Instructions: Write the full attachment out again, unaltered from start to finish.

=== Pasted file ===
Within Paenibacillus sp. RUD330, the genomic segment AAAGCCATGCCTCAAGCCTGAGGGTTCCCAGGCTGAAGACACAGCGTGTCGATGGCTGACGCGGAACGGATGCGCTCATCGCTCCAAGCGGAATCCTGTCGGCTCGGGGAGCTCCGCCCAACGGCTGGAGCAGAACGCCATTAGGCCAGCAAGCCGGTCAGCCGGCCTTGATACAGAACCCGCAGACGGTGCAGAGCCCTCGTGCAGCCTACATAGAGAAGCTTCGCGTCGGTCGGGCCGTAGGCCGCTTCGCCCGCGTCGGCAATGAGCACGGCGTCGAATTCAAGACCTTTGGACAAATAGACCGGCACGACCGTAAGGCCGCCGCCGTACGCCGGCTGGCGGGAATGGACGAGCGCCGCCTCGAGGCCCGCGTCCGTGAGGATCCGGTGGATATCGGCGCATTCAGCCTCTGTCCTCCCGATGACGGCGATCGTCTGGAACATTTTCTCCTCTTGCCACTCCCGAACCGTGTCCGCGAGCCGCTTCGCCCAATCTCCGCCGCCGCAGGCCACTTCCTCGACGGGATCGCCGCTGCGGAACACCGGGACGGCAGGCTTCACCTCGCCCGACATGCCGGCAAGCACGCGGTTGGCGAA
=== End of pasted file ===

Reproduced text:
Within Paenibacillus sp. RUD330, the genomic segment AAAGCCATGCCTCAAGCCTGAGGGTTCCCAGGCTGAAGACACAGCGTGTCGATGGCTGACGCGGAACGGATGCGCTCATCGCTCCAAGCGGAATCCTGTCGGCTCGGGGAGCTCCGCCCAACGGCTGGAGCAGAACGCCATTAGGCCAGCAAGCCGGTCAGCCGGCCTTGATACAGAACCCGCAGACGGTGCAGAGCCCTCGTGCAGCCTACATAGAGAAGCTTCGCGTCGGTCGGGCCGTAGGCCGCTTCGCCCGCGTCGGCAATGAGCACGGCGTCGAATTCAAGACCTTTGGACAAATAGACCGGCACGACCGTAAGGCCGCCGCCGTACGCCGGCTGGCGGGAATGGACGAGCGCCGCCTCGAGGCCCGCGTCCGTGAGGATCCGGTGGATATCGGCGCATTCAGCCTCTGTCCTCCCGATGACGGCGATCGTCTGGAACATTTTCTCCTCTTGCCACTCCCGAACCGTGTCCGCGAGCCGCTTCGCCCAATCTCCGCCGCCGCAGGCCACTTCCTCGACGGGATCGCCGCTGCGGAACACCGGGACGGCAGGCTTCACCTCGCCCGACATGCCGGCAAGCACGCGGTTGGCGAA